Epilepsy affects more than 50 million individuals worldwide [1] and is characterized by the spontaneous and unforeseeable occurrence of seizures [2], which may result in a general convulsion or a lack of attention. Frequent seizures bring individual’s risk of continuing physical injuries and may even lead to death. Electroencephalography (EEG) is an effective and noninvasive technique for directly recording the brain electrical activity and diagnosing clinical brain diseases [3]. Abnormal epileptic waveforms appear in EEG signal during the epileptic seizure phase. For epilepsy patients, long-term EEG recording lasting several days is usually applied to localizing the epileptogenic foci in clinic. As a result, a large number of EEG data are recorded and then visually inspected by physicians for identifying seizure information in epilepsy patients. However, visual inspection of long EEG recordings by neurologists is a very cumbersome, time-consuming, costly work, especially considering a large number of epilepsy patients. Furthermore, routine visual assessment of EEG is not a very objective process. Therefore, there is a great need for detection of epilepsy seizures automatically in order to reduce diagnosis time drastically.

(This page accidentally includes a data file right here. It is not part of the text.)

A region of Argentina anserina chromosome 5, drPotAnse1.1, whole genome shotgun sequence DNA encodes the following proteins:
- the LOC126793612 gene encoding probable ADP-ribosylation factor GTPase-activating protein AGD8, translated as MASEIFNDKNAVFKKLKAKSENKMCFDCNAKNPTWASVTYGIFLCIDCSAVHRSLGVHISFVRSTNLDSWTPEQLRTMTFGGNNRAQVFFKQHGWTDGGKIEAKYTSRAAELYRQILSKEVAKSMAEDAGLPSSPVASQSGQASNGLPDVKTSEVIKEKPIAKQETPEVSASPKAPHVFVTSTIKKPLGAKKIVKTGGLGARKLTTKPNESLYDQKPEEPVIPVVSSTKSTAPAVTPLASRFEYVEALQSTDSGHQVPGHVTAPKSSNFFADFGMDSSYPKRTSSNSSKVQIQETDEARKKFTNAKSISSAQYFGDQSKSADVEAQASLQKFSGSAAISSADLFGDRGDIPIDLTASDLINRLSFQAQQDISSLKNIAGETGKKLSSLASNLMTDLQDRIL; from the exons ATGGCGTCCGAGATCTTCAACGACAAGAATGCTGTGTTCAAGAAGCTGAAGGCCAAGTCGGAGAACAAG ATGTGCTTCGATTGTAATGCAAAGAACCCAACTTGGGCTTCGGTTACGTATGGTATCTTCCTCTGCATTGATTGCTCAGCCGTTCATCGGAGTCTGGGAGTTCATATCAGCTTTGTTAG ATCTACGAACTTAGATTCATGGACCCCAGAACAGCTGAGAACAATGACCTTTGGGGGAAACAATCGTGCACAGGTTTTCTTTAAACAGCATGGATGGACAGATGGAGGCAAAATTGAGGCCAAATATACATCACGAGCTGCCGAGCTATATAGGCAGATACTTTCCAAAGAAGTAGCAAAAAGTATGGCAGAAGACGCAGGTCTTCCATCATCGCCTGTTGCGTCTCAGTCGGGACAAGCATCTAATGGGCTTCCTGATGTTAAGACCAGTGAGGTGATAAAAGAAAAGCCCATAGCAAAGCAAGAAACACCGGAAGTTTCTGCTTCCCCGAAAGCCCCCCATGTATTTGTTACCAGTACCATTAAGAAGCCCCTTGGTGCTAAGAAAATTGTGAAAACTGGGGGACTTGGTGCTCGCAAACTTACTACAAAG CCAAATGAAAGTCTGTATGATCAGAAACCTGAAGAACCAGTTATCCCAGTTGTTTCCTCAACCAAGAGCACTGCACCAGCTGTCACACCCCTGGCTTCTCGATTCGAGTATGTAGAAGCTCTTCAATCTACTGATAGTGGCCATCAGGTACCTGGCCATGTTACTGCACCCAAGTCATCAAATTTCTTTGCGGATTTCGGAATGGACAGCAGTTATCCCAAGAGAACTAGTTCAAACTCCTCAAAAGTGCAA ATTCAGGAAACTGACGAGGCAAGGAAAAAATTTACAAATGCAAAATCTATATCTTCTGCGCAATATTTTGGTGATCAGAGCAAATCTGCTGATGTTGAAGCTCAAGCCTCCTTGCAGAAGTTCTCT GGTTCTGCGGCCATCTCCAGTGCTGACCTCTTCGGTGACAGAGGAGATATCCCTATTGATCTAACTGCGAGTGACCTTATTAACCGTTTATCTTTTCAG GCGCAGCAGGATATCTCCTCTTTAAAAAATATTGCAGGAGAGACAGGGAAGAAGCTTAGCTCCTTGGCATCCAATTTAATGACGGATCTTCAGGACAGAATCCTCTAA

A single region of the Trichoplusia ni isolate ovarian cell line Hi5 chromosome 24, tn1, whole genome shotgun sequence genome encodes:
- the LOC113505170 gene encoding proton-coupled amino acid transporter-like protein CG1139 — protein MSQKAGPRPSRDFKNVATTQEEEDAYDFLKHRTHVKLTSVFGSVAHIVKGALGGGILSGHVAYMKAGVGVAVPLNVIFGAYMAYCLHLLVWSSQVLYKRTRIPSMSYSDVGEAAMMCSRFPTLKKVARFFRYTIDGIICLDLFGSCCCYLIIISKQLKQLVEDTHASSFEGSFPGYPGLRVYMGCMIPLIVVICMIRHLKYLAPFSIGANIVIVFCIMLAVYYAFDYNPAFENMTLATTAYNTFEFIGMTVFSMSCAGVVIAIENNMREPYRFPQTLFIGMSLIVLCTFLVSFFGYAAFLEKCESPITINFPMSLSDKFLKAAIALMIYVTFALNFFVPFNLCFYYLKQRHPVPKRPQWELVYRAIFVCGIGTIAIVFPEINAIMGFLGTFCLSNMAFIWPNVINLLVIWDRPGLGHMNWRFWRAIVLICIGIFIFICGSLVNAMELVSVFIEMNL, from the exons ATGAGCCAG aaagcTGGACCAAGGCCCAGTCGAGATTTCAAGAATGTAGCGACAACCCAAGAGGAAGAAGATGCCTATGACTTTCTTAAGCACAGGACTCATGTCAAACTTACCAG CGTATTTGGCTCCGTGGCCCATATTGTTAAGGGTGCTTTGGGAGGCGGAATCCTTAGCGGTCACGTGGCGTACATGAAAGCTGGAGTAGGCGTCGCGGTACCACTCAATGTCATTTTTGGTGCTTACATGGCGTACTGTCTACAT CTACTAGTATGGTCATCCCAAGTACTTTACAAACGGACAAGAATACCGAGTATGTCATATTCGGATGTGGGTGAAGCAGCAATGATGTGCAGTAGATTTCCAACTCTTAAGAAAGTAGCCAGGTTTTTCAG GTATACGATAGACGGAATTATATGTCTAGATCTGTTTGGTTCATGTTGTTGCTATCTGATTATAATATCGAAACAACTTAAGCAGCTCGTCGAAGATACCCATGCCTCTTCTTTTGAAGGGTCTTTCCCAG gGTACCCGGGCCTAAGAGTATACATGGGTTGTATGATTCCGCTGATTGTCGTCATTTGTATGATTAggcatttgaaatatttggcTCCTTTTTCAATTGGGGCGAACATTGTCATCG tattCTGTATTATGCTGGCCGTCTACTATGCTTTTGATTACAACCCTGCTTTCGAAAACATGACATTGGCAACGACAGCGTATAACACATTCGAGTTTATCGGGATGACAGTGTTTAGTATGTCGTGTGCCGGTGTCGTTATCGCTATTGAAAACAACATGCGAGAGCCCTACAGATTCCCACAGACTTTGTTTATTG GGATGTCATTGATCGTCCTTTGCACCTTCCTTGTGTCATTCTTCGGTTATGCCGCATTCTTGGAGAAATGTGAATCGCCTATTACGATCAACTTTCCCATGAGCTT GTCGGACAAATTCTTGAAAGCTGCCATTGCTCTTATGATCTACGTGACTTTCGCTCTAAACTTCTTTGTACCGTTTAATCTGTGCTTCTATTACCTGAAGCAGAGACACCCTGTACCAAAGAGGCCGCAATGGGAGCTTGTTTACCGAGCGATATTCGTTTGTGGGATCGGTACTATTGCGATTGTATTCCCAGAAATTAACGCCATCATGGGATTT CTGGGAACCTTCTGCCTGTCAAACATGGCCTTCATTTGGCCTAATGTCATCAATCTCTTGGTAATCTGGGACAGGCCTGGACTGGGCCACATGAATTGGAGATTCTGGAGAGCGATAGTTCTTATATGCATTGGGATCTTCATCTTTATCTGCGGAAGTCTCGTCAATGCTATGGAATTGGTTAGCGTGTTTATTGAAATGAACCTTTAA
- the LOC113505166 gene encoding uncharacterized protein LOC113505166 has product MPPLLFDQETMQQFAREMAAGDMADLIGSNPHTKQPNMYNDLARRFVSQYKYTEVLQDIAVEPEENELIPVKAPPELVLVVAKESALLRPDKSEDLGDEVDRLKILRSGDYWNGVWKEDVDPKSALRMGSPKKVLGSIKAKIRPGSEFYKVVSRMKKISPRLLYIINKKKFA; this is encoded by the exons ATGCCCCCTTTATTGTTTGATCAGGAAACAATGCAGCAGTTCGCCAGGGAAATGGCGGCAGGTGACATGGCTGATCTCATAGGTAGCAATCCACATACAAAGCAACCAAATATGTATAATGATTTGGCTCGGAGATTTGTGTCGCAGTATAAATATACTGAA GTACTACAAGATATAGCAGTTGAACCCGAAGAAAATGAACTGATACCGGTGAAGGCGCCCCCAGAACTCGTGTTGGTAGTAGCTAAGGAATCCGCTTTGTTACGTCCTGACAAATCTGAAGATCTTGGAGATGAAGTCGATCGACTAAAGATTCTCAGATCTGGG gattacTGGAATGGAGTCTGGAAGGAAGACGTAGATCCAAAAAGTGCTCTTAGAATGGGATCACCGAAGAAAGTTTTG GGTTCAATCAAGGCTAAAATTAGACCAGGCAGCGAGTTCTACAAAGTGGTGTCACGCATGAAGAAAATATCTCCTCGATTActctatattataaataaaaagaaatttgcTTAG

It is well known that brain is a chaotic dynamical system and the brain data tend to exhibit complex fluctuations that contain information about the underlying dynamics [4, 5]. Therefore, nonlinear analysis could better facilitate revealing the mechanisms and characteristics of EEG. It has been found that the EEG from the location of epileptic foci owes strong indications of nonlinear determinism, while that from other zones exhibits linear stochastic dynamics [6], suggesting that nonlinear analysis of EEG in epilepsy may provide useful information for seizure detection. With the rapid development of nonlinearity theory, information entropy analysis is becoming a predominant field to study nonlinear dynamics of EEG signal. One big advantage is that it only needs hundreds of points to describe the entire system, compared with other nonlinear algorithms such as Lyapunov exponent which usually requires more than thousands of data points to obtain correct results [7].